Recently the 2017 Nobel prize in Physiology or Medicine was jointly awarded to American scientists Jeffrey C. Hall, Michael Rosbash, and Michael W. Young for their discoveries of molecular mechanisms controlling circadian rhythms, the process by which our internal 24-hour biological clock is regulated. Circadian rhythms are physical, mental and behavioral changes that follow a daily cycle. The name comes from the Latin, “circa” meaning “around”, and “dies” meaning “day.” Circadian rhythms are known to exist in unicellular cyanobacteria and all multicellular organisms, including fungi, plants, insects, rodents, and humans. Scientists have long known that an essential feature of survival is the ability of our inner clocks to anticipate fluctuations between day and night to optimize behavior and physiology.
With the knowledge that all living things have an internal clock, the researchers played a key role in identifying how cells in organisms regulate the body clock to allow the timely scheduling of physiological processes. These processes determine sleep-wake cycles, and have huge effects on hormone release, body temperature, blood pressure, and metabolism. The researchers made the discovery by peeking inside the biological clock and clarifying the inner workings of the “period gene” in fruit flies. The research is significant, as it provides insights into processes that are conserved across species, and helps to explain how plants, animals and humans adapt their own biological rhythms to be in synch with the earth’s revolutions.
Work began in 1984 with the isolation of the period gene that controls normal daily biological rhythm, and encodes a protein, known as PER, that accumulates in cells during the night and degrades during the day. Scientists now have a better understanding of body clocks that influence alertness, hunger, metabolism, fertility, mood and other biological processes. These clock genes also exert a significant influence on hormone production and the control of glycogenesis, insulin sensitivity and blood glucose fluctuations. Circadian dysfunction is linked to chronic health conditions that include sleep disorders, obesity, diabetes, depression, cognitive function, memory formation, and neurological diseases.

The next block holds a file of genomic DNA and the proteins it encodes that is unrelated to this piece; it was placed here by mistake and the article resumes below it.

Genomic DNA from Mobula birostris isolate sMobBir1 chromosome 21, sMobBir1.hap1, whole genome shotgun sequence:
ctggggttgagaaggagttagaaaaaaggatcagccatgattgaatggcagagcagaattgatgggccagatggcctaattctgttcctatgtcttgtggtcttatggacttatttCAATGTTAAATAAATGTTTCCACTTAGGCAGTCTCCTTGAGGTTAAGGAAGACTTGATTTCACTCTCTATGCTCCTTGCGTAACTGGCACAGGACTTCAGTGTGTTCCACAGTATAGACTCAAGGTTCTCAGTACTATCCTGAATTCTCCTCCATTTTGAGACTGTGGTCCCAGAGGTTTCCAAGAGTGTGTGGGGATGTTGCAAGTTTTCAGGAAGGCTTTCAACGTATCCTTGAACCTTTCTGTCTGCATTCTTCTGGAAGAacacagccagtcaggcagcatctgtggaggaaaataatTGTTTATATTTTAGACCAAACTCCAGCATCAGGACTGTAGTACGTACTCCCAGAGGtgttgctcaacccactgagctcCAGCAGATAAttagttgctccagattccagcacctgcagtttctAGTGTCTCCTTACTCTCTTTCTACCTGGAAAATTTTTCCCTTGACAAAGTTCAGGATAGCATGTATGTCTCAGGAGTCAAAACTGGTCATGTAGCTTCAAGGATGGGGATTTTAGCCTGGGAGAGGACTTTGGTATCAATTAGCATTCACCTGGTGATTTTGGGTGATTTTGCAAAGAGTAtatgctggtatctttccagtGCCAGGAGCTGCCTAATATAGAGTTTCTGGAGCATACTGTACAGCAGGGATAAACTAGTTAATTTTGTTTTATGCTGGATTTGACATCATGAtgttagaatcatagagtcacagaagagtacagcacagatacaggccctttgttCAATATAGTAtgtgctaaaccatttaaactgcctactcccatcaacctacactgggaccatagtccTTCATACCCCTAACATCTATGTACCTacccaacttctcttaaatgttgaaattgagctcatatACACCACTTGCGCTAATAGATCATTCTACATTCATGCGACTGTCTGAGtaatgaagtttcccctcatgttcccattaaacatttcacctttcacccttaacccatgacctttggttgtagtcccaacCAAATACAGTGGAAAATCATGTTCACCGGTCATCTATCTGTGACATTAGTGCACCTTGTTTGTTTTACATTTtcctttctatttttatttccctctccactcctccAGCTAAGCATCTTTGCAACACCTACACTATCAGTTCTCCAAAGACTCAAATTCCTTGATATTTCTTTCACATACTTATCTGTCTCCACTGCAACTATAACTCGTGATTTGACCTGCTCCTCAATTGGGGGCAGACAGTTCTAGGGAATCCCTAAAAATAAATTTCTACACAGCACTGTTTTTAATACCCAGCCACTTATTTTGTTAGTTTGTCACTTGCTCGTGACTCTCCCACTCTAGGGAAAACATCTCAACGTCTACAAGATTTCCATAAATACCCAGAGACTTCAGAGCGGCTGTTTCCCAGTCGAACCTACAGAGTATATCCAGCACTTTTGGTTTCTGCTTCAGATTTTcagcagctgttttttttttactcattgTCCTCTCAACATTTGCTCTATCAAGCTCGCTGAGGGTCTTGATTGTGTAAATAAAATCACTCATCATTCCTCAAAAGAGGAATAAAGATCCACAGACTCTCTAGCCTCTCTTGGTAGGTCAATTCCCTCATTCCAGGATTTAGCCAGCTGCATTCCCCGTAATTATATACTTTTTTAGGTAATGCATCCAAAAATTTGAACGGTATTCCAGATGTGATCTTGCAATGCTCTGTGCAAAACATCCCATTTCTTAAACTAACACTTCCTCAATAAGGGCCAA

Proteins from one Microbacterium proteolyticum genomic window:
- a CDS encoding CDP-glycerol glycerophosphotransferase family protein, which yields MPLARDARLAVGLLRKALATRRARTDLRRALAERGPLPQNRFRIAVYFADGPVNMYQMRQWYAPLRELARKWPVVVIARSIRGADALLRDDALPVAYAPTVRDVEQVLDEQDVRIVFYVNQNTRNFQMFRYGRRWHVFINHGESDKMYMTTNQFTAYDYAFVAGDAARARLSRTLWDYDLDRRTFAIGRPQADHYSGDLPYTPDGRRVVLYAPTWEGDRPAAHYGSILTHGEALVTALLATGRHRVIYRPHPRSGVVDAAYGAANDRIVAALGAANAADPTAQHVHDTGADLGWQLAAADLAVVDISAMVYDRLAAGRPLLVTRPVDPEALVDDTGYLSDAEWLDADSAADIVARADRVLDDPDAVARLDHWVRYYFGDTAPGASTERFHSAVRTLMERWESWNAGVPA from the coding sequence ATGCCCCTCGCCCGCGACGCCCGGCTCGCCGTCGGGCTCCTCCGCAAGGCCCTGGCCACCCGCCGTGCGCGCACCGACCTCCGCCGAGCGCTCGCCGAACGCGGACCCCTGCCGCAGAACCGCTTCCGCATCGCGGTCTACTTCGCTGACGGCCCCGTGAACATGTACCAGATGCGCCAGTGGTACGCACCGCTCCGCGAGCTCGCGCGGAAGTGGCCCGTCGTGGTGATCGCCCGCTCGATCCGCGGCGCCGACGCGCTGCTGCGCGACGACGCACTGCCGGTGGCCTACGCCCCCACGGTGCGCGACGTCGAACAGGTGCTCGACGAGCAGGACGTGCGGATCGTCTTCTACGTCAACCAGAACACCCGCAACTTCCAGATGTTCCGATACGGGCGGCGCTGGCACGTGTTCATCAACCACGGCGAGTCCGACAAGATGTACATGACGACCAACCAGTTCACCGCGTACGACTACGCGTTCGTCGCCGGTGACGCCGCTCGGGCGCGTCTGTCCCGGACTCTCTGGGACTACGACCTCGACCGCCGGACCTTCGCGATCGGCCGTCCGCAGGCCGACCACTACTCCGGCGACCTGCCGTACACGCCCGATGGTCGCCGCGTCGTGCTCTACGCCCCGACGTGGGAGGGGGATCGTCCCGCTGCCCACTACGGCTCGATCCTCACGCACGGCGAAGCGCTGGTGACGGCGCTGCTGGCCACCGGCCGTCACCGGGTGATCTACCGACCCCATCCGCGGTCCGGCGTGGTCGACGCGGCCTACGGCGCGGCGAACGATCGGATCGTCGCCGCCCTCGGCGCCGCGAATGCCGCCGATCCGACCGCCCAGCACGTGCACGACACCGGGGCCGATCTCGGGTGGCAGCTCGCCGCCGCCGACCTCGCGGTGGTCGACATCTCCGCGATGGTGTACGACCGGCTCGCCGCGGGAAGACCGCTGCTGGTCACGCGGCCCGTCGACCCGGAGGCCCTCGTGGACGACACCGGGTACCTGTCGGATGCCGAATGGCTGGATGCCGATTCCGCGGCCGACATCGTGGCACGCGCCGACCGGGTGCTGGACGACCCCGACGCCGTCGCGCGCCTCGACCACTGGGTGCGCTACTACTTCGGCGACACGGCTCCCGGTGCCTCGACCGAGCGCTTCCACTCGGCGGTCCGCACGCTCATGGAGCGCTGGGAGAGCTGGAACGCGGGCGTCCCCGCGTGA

While we have read much about the importance of sleep, studies show that chronic misalignment with our circadian clock may be associated with increased risk of cancer, metabolic disorders, inflammation and neurodegenerative diseases. Per the Nobel Assembly at the Karolinska Institutet, this research helps to explain a fundamental physiological mechanism. More research into this vast and highly dynamic field may have important implications for our health and wellbeing, as scientists continue to study the impact of erratic sleeping and shiftwork patterns. Future medical research may provide answers as to what happens to our health when we chronically ignore our own natural and very precise body clocks, and hopefully lead to new ways to treat many diseases. In the meantime, paying more attention to our sleeping patterns, and the misalignment of our inner timekeeper with our lifestyle, could bode well for more optimal daily wellness and long-term health.
Scientific Background Discoveries of Molecular Mechanisms Controlling the Circadian Rhythm. https://www.nobelprize.org/nobel_prizes/medicine/laureates/2017/advanced-medicineprize2017.pdf
2017 Nobel Prize in Medicine Goes to 3 Americans for Body Clock Studies. https://www.nytimes.com/2017/10/02/health/nobel-prize-medicine.html
The circadian rhythm research that just won a Noble prize in medicine, explained. https://www.vox.com/science-and-health/2017/10/2/16396486/2017-nobel-prize-award-medicine-physiology-michael-rosbash-jeffrey-hall-michael-young
Biological Clock Prize Shows Much ‘Nobel-Quality’ Work Goes Uncredited. https://blogs.scientificamerican.com/talking-back/biological-clock-prize-shows-much-ldquo-nobel-quality-rdquo-work-goes-uncredited/
3 scientists just won the Noble Prize for discovering how body clocks are regulated – here’s why that’s such a big deal. http://www.businessinsider.com/hall-rosbash-young-nobel-prize-physiology-medicine-circadian-clock-2017-10
How we tick: U.S. ‘body clock’ scientists with Nobel medicine prize. https://www.reuters.com/article/us-nobel-prize-medicine/how-we-tick-u-s-body-clock-scientists-win-nobel-medicine-prize-idUSKCN1C70Y7
Biological Clock Researchers Win 2017 Nobel Prize in Physiology or Medicine. https://www.forbes.com/sites/davidkroll/2017/10/02/biological-clock-researchers-win-2017-nobel-prize-in-physiology-or-medicine/#7c72a94e339d
Circadian Rhythms Fact Sheet. https://www.nigms.nih.gov/education/pages/Factsheet_CircadianRhythms.aspx